Wednesday, December 21, 2011

Words I Learned from Bad Religion - #1

Southern California punk rockers Bad Religion not only changed punk music, they educated a lot of people in the process. The band's lead singer, Greg Graffin, is also an evolutionary biologist and a phenomenal writer. He's a student of the English language as well, and has amassed quite a complex and unique vocabulary.

I started listening to Bad Religion when I was thirteen. When I was fifteen I smuggled their albums into a missionary boarding school in Germany. Their guitar riffs and melodies sustained me. I continued buying every album during my teens, into my twenties, and even now. This band has always thrilled me, and I can honestly say that I’ve learned a lot from them.

Plus, they just put on great friggin’ shows.


Words I Learned from Bad Religion

The Word: Prescience

The Album: “The Process of Belief”

“It’s a matter of prescience,
no, not the science-fiction kind.
It’s all about ignorance,
and greed and miracles for the blind.
The media parading disjointed politics,
founded on petro-chemical plunder,
and we’re it’s hostages.

If you stand to reason
you’re in the game.
The rules may be elusive
but our pieces are the same.

And you know if one goes down
we all go down as well.
The balance is precarious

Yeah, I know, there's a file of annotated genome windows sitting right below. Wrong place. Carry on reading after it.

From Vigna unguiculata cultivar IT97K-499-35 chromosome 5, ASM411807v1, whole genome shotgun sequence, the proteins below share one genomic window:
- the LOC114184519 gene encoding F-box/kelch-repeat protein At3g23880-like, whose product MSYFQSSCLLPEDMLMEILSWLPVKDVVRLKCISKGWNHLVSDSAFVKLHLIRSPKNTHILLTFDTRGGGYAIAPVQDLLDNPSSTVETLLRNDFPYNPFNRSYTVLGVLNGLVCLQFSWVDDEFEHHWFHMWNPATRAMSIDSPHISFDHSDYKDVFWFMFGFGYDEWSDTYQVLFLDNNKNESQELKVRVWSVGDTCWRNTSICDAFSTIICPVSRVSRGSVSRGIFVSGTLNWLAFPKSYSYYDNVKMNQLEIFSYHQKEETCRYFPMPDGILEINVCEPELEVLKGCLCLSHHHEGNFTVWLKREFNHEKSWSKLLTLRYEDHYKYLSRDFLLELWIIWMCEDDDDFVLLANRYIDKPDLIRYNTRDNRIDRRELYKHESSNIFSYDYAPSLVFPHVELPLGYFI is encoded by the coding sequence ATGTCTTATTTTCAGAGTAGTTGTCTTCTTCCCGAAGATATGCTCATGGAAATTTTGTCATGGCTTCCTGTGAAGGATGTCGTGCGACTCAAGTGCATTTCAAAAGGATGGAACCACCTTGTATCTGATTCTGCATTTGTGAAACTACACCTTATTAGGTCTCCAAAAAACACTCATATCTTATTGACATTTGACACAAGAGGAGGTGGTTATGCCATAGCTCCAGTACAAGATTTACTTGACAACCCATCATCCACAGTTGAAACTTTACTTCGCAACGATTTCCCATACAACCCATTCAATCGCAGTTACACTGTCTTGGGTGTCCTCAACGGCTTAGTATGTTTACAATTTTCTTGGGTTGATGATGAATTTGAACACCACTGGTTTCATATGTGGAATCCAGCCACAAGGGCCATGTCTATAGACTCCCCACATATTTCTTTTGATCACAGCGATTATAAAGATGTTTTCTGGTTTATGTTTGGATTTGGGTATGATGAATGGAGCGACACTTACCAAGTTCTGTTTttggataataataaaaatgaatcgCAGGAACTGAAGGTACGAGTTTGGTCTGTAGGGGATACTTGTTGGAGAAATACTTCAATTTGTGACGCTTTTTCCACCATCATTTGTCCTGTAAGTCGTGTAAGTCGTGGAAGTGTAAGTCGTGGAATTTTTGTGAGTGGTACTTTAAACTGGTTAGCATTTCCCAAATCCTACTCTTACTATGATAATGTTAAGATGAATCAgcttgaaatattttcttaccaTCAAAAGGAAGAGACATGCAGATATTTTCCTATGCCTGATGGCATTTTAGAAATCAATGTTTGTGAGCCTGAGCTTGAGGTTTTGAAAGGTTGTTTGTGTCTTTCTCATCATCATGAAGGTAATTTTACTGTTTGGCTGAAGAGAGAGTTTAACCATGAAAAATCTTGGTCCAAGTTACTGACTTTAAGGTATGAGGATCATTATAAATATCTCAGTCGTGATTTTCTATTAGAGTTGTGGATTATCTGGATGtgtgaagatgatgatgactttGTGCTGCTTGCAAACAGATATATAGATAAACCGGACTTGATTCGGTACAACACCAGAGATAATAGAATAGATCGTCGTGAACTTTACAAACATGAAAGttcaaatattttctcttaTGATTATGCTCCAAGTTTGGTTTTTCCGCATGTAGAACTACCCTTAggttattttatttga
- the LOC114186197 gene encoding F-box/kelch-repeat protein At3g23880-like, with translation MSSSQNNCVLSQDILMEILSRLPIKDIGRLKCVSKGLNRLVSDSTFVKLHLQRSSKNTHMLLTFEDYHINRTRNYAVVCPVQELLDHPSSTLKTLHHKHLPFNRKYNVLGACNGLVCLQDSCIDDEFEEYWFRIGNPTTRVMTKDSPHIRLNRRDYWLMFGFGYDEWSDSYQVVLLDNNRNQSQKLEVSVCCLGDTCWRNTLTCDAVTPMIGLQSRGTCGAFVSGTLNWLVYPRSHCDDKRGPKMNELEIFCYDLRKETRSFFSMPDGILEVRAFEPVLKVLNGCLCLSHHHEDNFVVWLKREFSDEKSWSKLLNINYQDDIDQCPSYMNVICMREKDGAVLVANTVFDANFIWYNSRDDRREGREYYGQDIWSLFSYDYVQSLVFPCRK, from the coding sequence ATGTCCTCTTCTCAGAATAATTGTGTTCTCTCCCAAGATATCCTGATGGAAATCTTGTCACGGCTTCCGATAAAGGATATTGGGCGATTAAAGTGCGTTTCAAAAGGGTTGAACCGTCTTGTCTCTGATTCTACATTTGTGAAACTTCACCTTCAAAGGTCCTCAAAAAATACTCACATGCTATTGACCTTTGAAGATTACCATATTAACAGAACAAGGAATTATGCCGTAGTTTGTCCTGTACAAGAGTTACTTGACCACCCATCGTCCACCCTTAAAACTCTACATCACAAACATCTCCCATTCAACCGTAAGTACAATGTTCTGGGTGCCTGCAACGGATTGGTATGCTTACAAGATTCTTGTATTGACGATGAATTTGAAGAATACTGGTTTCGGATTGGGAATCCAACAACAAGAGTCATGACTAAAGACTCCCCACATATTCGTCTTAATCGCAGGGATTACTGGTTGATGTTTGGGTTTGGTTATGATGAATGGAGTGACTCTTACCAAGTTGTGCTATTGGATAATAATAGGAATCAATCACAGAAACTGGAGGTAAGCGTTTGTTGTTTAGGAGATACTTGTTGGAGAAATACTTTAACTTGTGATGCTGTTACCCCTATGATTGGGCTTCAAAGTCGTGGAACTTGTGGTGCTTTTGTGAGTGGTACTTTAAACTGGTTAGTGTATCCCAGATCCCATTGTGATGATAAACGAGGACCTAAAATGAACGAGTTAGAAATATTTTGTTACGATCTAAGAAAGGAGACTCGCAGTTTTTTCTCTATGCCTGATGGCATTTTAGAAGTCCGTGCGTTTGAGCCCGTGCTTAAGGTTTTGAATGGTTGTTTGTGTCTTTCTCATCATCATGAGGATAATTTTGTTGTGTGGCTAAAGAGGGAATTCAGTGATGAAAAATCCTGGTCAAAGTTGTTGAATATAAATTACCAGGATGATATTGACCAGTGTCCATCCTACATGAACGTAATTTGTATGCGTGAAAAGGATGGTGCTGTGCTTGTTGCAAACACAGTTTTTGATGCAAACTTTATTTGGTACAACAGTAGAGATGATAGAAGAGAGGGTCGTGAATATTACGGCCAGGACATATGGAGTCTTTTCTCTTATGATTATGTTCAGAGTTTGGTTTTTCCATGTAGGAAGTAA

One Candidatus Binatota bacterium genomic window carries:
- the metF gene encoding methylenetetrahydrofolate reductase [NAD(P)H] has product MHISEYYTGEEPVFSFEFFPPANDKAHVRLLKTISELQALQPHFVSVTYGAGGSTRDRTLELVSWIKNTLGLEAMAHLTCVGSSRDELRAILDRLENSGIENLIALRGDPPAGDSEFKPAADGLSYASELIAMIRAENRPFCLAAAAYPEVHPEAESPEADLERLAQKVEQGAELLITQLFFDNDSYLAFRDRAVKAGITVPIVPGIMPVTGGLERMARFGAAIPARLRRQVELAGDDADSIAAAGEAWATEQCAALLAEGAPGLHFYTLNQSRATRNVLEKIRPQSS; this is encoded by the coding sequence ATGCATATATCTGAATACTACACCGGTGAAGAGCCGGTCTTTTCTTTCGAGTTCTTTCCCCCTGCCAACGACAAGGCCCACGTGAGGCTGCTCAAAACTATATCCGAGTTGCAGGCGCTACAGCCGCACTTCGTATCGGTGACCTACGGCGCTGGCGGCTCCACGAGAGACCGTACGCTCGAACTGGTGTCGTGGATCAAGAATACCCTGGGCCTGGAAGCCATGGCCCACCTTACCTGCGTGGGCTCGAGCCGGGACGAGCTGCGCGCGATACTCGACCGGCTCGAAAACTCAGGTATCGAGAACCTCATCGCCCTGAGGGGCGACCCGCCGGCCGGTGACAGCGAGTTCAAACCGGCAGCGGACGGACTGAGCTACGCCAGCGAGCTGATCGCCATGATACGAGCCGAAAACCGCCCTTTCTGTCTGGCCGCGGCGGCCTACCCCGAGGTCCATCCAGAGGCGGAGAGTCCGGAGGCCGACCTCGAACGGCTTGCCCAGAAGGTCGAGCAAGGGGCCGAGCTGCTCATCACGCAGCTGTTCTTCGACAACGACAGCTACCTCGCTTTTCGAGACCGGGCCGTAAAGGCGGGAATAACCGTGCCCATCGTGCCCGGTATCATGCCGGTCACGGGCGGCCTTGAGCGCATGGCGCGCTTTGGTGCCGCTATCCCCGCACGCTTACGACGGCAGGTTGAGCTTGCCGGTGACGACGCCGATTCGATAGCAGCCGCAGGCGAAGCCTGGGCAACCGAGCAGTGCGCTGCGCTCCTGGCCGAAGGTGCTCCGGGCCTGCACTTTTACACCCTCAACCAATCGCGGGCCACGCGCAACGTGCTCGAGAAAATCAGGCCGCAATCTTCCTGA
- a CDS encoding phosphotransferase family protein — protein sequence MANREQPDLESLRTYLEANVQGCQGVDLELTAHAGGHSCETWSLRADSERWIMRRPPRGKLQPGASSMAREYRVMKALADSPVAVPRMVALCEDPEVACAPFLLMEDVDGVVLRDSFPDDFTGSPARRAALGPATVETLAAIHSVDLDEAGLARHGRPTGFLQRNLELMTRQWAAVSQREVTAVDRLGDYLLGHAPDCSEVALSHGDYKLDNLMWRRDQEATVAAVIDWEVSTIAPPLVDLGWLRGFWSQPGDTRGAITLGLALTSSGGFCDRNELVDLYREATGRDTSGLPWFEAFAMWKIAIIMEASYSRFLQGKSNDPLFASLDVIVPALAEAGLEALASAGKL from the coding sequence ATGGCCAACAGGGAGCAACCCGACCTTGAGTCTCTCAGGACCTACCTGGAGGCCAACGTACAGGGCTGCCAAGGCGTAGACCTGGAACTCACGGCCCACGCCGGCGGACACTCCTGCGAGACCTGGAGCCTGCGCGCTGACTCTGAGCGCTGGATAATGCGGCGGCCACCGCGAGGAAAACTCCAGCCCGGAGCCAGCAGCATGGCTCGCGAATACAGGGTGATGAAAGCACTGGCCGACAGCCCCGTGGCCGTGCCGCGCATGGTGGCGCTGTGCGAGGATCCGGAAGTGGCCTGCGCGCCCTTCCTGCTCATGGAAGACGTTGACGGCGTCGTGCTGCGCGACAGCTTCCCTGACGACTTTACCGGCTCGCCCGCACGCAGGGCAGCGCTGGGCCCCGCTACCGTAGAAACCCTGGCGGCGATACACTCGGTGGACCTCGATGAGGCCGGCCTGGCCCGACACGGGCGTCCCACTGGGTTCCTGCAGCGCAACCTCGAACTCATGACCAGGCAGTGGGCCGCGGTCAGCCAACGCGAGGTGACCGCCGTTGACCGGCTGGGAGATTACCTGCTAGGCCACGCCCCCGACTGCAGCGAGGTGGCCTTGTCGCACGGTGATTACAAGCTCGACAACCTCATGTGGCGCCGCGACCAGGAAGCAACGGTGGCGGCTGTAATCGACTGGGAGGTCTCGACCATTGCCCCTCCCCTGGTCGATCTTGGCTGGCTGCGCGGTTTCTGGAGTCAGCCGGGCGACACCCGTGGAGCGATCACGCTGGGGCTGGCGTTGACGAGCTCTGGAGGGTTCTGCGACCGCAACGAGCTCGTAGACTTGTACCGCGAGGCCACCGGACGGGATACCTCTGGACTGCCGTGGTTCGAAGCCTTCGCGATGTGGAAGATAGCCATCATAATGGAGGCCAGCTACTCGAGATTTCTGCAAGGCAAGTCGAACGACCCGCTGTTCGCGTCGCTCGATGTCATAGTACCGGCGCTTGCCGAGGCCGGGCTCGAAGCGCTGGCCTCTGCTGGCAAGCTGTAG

as anyone can tell.
This world’s going to hell.”

Prescience, derived from the Latin word praescientia, means foreknowledge.

But isn’t the word prescience just awesome? Pre-science. It practically defines itself. It’s such a great word, and I’ve used it many times over the years in my own writing.

In the Bad Religion song “Kyoto Now” the word references the coming disaster of global climate change. Their album “The Process of Belief” came out in 2002. I remember 2002. It sucked. But this song was a bold, albeit melodic, call for the United States to join the world in curbing carbon emissions that cause climate change. It was a direct call for action to implement the Kyoto Protocol.

“You might not think it matters now,
but what if you were wrong?
You might not think there’s any wisdom
in a fucked up punk rock song.”

But the way it is
cannot persist for long.
A brutal sun is rising
on a sick horizon.”

It’s somewhat depressing to listen to the song now, in 2011. It’s still unbelievably catchy and powerful, but it also reminds me of how little progress we’ve made on climate change.

“Kyoto now.
We can’t do nothing
and think someone else
will make it right.”

What a great song, and what a great message. Unfortunately, singer-songwriter Greg Graffin’s warnings have proven to be prescient.

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